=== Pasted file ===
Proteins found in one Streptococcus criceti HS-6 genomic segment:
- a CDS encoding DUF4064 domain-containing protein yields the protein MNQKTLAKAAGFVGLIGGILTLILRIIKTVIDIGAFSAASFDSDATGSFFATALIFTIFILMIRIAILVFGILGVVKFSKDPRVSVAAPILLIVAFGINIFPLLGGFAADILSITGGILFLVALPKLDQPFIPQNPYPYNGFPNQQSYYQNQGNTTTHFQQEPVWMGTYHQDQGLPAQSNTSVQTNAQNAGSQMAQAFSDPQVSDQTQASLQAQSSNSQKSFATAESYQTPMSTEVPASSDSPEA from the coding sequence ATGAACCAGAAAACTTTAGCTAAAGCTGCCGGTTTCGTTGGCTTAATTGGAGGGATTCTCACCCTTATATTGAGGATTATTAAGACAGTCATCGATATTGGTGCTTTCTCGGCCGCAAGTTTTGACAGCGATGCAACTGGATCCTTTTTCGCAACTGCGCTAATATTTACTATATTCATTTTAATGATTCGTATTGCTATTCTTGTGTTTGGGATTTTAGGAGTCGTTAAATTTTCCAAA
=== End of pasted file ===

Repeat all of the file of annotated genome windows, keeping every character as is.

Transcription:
Proteins found in one Streptococcus criceti HS-6 genomic segment:
- a CDS encoding DUF4064 domain-containing protein yields the protein MNQKTLAKAAGFVGLIGGILTLILRIIKTVIDIGAFSAASFDSDATGSFFATALIFTIFILMIRIAILVFGILGVVKFSKDPRVSVAAPILLIVAFGINIFPLLGGFAADILSITGGILFLVALPKLDQPFIPQNPYPYNGFPNQQSYYQNQGNTTTHFQQEPVWMGTYHQDQGLPAQSNTSVQTNAQNAGSQMAQAFSDPQVSDQTQASLQAQSSNSQKSFATAESYQTPMSTEVPASSDSPEA from the coding sequence ATGAACCAGAAAACTTTAGCTAAAGCTGCCGGTTTCGTTGGCTTAATTGGAGGGATTCTCACCCTTATATTGAGGATTATTAAGACAGTCATCGATATTGGTGCTTTCTCGGCCGCAAGTTTTGACAGCGATGCAACTGGATCCTTTTTCGCAACTGCGCTAATATTTACTATATTCATTTTAATGATTCGTATTGCTATTCTTGTGTTTGGGATTTTAGGAGTCGTTAAATTTTCCAAA